In a series of unusual moves, the Supreme Court announced that it would extend oral arguments on the lawsuits against ObamaCare to six hours, extending the record for the length of time dedicated to a case in modern court history. The court also appointed two outside attorneys to debate a question that neither Republicans or Democrats want to raise, and it might provide the justices with an avenue to punt on the merits of ObamaCare for another two years:
The court will now spend an hour and a half determining whether it can make a ruling before the mandate takes effect in 2014. A separate federal law, known as the Anti-Injunction Act, bars lawsuits over new taxes until those taxes have taken effect.
The states, NFIB and the Obama administration all say the Anti-Injunction Act should not stop the court from ruling on the healthcare mandate. But in part because a lower court cited the law, the justices have to consider it.
The court will hear from a third-party attorney for 40 minutes and the Justice Department for 30 minutes. NFIB and the states will get 20 minutes.
TPM DC’s Sahil Kapur notes that this could just be due diligence — or a way to get off the hook for a ruling on the core issues for another two years:
The Supreme Court is poised to rule this summer on the constitutionality of the health care reform law’s requirement that Americans buy insurance or pay a tax penalty. But it has the legal option to delay a decision until at least 2014, and although the possibility has received little attention, new evidence suggests that justices are considering it more strongly.
The temporary escape hatch involves the Anti-Injunction Act, an age-old law that says courts may not halt a tax that isn’t yet being collected. (Under the Affordable Care Act, it won’t be collected until 2014.) Although the Fourth Circuit Court of Appeals last fall tossed out a lawsuit against the mandate on this basis, most courts have decreed that the statute doesn’t apply here. …
This might just be the high court doing its due diligence — the expectation remains that a final decision will be handed down by the end of June. But observers have noted that, judicial reasoning aside, Chief Justice John Roberts in particular may not want the Supreme Court to become an election-year piñata so soon after the 2010 Citizens United ruling. No matter the decision, the court is expected to take plenty of heat from the losing side.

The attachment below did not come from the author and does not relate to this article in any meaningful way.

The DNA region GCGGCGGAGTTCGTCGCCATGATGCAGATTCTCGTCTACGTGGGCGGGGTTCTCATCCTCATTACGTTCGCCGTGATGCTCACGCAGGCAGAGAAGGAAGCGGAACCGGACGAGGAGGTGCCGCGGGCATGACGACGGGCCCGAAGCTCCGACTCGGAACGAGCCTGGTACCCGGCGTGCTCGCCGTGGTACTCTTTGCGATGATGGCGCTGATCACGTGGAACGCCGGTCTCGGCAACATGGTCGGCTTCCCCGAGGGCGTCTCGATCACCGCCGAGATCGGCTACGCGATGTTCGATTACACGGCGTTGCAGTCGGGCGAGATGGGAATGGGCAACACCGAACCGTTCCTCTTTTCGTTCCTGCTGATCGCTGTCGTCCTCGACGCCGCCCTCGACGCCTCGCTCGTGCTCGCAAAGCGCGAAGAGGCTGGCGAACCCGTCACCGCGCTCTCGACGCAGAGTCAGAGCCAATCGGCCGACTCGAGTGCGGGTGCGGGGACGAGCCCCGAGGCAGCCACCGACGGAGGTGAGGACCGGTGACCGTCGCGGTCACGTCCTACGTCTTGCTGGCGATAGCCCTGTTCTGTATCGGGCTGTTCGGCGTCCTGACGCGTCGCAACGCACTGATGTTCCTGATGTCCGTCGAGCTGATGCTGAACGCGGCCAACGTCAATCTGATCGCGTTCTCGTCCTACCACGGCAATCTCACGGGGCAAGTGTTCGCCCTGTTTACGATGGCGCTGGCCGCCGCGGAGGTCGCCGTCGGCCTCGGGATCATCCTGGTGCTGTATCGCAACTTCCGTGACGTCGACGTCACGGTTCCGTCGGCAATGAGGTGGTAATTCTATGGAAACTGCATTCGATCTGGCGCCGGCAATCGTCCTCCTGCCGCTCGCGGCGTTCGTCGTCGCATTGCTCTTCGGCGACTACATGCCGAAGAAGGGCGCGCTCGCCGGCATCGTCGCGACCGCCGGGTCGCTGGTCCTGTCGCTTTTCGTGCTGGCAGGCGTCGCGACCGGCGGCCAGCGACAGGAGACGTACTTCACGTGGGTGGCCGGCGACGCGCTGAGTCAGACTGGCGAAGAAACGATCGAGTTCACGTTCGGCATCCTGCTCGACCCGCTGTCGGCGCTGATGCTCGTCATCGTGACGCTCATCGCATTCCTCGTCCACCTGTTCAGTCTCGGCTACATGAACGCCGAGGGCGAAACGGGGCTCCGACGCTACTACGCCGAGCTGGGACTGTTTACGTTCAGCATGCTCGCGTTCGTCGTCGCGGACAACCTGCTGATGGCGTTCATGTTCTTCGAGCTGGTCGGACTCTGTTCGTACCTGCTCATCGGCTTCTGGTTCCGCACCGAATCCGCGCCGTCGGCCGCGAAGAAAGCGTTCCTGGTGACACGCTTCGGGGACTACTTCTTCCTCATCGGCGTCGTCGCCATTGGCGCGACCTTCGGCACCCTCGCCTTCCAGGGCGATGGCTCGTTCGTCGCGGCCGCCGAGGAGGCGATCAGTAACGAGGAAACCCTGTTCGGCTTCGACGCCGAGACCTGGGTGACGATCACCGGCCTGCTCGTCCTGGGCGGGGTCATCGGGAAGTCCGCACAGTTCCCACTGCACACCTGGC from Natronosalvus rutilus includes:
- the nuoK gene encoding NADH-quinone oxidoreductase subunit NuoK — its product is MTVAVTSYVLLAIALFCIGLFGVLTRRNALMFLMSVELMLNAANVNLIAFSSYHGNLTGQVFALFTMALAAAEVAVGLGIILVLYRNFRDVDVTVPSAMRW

I’m inclined to believe that this is a way to make sure that the court has covered all its bases before making what is likely to be one of the most important Supreme Court decisions in decades. Complicating this consideration is the Obama administration’s vacillating stands on whether ObamaCare’s mandate penalties are a tax at all. They’re arguing that it is a tax in order to bolster their argument that the mandate is based on firm constitutional grounds, but publicly have either denied or downplayed the tax argument in order to avoid being accused of imposing a massive tax hike on the middle class. The legal argument will take precedence, but attorneys opposing the mandate will be sure to note those occasions when the administration that uses the tax argument in legal briefs told the American people the opposite.
Also, the Supreme Court granted cert in these ObamaCare cases on a rather accelerated schedule. Had they wanted to avoid making a ruling before the election, they could have easily waited until other cases on a broader range of issues cleared the appellate courts. For instance, Ave Maria University filed suit today over the HHS contraception mandate, and it’s not difficult to imagine more lawsuits on emerging issues that all relate back to the federal government’s power to rule by diktat through ObamaCare.
Instead, they granted cert fairly quickly and committed to an early resolution, which looks much more like they want to address the core issues before the law goes into effect. The extended argument over the AIA may be just to satisfy a minority of justices that this acceleration is legitimate in order to get them on board an eventual and comprehensive resolution to the dispute.
Update: Er … series of unusual moves, not serious. Time for more coffee.